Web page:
• Brunello are known for their incredibly lengthy ageing capabilities, however this doesn’t mean they need to be cellared for 10 years in order to be enjoyed. Many producers stressed that they are drinking now, as aging is up to the individual, “don’t be dogmatic, it takes the fun out of wine”.

• And one of my favourites of the class: All Brunello are intended to go with food “they’re not cocktails”.

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We tasted 7 wines that were introduced by either the winemaker or estate representative. Whilst all were fantastic, below are the ones that I found to be most engaging, the ones that even without proper food I could not put the glass down, and that had me craving for more. All are 100% Sangiovese, with an average online price of $50.

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Bel Poggio Brunello di Montalcino DOCG 2011
A small production Brunello from an estate in the southern part of Montalcino, with only 5 hectares of vines and 2500 cases made. Aged for 3 years in Slavonian oak barrels, then “a slight amount” in French barriques at the very end. Elegant and traditional in character with dark berry and dark chocolate flavours as the star of each silky sip. Hints of baking spices linger on the dry finish. Fantastically easy drinking, Giuseppe Brasa, the winery’s representative states that while this can age, it is ready to be enjoyed now.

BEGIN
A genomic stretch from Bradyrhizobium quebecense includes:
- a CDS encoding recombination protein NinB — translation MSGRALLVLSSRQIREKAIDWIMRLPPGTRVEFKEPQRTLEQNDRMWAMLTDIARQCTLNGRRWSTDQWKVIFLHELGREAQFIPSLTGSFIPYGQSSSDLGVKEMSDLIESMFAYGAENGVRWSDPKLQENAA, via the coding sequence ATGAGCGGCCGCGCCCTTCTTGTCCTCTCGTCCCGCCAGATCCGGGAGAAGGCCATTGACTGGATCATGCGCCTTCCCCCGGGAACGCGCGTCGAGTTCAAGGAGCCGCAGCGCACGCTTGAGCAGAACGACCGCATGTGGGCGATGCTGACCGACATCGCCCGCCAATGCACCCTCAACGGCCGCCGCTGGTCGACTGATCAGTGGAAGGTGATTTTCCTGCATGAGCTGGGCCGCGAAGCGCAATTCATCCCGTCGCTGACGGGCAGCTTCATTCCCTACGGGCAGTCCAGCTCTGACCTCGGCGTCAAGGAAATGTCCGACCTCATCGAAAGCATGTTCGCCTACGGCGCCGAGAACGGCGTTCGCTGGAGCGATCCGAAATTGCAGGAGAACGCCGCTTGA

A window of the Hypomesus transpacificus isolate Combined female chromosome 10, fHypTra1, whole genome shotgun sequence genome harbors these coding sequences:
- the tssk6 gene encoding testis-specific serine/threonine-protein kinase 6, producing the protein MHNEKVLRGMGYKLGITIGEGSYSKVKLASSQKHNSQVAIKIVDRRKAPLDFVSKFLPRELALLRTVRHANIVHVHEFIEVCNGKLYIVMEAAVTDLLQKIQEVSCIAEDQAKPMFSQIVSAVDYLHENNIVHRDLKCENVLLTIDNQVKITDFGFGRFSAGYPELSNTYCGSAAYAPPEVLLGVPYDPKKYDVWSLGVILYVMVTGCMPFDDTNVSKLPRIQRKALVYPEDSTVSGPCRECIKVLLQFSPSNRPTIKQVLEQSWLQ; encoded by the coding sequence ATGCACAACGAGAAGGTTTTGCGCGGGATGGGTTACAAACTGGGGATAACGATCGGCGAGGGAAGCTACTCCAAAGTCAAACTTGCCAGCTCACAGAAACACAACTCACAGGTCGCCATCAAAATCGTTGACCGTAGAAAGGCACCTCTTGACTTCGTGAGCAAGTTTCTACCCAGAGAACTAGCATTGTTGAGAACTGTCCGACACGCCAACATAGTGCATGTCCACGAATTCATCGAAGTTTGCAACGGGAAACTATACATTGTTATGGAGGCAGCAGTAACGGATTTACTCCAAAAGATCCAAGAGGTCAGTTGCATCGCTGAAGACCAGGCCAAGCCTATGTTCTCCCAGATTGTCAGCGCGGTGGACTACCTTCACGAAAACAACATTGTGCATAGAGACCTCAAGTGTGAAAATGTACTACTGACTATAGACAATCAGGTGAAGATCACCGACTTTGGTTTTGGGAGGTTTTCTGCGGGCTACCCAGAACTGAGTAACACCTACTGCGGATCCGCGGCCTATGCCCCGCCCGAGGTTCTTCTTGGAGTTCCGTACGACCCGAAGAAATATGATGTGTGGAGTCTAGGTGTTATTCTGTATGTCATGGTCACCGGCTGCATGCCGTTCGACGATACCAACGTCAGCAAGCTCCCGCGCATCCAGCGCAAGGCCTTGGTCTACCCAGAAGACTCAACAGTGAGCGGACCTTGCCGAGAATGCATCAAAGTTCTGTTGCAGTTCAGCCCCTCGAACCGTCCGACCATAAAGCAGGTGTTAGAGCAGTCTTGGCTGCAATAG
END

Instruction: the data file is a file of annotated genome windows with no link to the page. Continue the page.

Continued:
14.5% Alcohol

Capanna Brunello di Montalcino DOCG 2011
A lovely study in contrast to the succulent southern Brunello, the Capanna estate is in the northern part of Montalcino. Astoundingly vibrant cherry aromas and flavours abound, hints of strawberry make an appearance before traces of cigar box spice on the lengthy finish. Concentrated fruit flavours, yet overall this is lithe and sprightly in nature, disappearing from the glass rather swiftly.
14.5% Alcohol

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Castello Tricerchi Brunello di Montalcino DOCG 2011
The Castello Tricerchi estate was founded in 1441, and as the name implies, they do have a castle. Located at the very top of Montalcino, the vineyards are northeast facing and receive hot winds blowing in from the south. Natural yeasts were used, and aging was for 42 months in Slavonian oak casks. Intense, with a genteel edge highlighting the silky smooth dark berry flavours and firm tannins. Campfire notes and hints of truffle linger enticingly between each sip. Fantastically smooth and easy drinking, oak notes take a backseat in comparison.
14% Alcohol

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Uccelliera Brunello di Montalcino DOCG 2011
Uccelliera is one of my favourite estates; I find all of their wines to be wonderfully elegant and well balanced. The Brunello is warm and rich, with a core of concentrated dark fruit [black cherry, blackberry, plum] highlighted by soft spice and traces of oak. Fruit notes are maintained by desert dry finish on the lengthy, refined finish.
15% Alcohol

 

gotham hall

 

 

Media event hosted by the Consorzio del Vino Brunello di Montalcino